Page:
Chloride (Cl) is required in small quantities but is very active in plant cells. It acts with potassium to regulate stomatal openings in the leaves, controlling internal water balance, and functions in cation balance and transport. Chloride is effective in suppressing and lessening the effect of fungal infections and can advance maturity of small grains in some soils.
Alfalfa, small grains and cereals, as well as broccoli, brussels sprouts, cabbage, cauliflower, lettuce, potato, beets and tomatoes can be sensitive to chloride deficiency.
Symptoms include wilting of the plant, caused by a restricted, highly-branched root system; leaf mottling and leaflet blade tip wilting with chlorosis. In cabbage, a deficiency can be identified by a lack of cabbage odor.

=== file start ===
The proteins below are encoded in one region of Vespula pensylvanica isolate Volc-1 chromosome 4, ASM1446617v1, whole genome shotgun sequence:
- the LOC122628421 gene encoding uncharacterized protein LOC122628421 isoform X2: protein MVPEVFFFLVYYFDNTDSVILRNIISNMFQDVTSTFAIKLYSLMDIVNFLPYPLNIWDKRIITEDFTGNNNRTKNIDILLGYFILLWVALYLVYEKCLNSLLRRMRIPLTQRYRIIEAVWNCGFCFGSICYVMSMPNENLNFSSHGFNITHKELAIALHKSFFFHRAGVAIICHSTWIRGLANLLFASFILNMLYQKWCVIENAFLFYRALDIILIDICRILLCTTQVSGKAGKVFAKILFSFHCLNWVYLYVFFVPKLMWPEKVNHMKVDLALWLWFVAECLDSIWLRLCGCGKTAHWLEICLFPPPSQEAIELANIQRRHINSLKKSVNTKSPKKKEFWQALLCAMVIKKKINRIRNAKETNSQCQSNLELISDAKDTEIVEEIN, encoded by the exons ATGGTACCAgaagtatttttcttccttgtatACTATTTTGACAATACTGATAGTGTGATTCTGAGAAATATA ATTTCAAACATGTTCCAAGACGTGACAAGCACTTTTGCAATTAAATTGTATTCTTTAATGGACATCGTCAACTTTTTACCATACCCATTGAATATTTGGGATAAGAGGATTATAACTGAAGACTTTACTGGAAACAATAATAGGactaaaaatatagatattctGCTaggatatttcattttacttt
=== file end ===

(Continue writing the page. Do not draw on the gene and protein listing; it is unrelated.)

Chloride is highly mobile in soil and susceptible to leaching where drainage is good, especially during periods of heavy rain. Chloride levels tend to be lower in soils where potassium is not regularly applied, and in soils with high levels of nitrogen, sodium, boron and/or molybdenum.
Heavily manured land with a high level of phosphorus can also lack chloride. Inversely, too much chloride in the seed row can negatively impact phosphorus uptake.
A balanced supply of macro and micronutrients, including chloride, is important throughout the life cycle of a plant to ensure optimum health and development, and help you achieve your yield goals.
Whether you are preparing for seeding or the finish line’s in sight, your OMEX sales professional can give you expert advice on building a nutrition plan to fit your crop’s unique requirements.